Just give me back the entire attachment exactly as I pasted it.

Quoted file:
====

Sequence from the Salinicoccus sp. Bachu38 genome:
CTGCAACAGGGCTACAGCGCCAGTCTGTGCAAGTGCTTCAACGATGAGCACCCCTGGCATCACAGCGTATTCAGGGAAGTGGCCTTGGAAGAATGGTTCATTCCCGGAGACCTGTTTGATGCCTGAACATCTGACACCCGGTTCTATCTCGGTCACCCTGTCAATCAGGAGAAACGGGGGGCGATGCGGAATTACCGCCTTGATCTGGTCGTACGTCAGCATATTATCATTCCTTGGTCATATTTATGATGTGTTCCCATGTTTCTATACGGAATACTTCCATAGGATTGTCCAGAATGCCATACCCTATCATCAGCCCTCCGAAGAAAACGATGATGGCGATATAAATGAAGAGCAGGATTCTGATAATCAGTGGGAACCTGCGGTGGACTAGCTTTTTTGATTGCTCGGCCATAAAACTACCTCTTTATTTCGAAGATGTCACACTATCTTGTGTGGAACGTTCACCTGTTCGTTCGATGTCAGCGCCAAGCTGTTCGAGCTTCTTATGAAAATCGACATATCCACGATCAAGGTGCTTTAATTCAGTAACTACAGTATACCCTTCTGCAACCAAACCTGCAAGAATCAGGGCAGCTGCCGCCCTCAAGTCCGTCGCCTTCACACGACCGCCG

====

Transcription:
Sequence from the Salinicoccus sp. Bachu38 genome:
CTGCAACAGGGCTACAGCGCCAGTCTGTGCAAGTGCTTCAACGATGAGCACCCCTGGCATCACAGCGTATTCAGGGAAGTGGCCTTGGAAGAATGGTTCATTCCCGGAGACCTGTTTGATGCCTGAACATCTGACACCCGGTTCTATCTCGGTCACCCTGTCAATCAGGAGAAACGGGGGGCGATGCGGAATTACCGCCTTGATCTGGTCGTACGTCAGCATATTATCATTCCTTGGTCATATTTATGATGTGTTCCCATGTTTCTATACGGAATACTTCCATAGGATTGTCCAGAATGCCATACCCTATCATCAGCCCTCCGAAGAAAACGATGATGGCGATATAAATGAAGAGCAGGATTCTGATAATCAGTGGGAACCTGCGGTGGACTAGCTTTTTTGATTGCTCGGCCATAAAACTACCTCTTTATTTCGAAGATGTCACACTATCTTGTGTGGAACGTTCACCTGTTCGTTCGATGTCAGCGCCAAGCTGTTCGAGCTTCTTATGAAAATCGACATATCCACGATCAAGGTGCTTTAATTCAGTAACTACAGTATACCCTTCTGCAACCAAACCTGCAAGAATCAGGGCAGCTGCCGCCCTCAAGTCCGTCGCCTTCACACGACCGCCG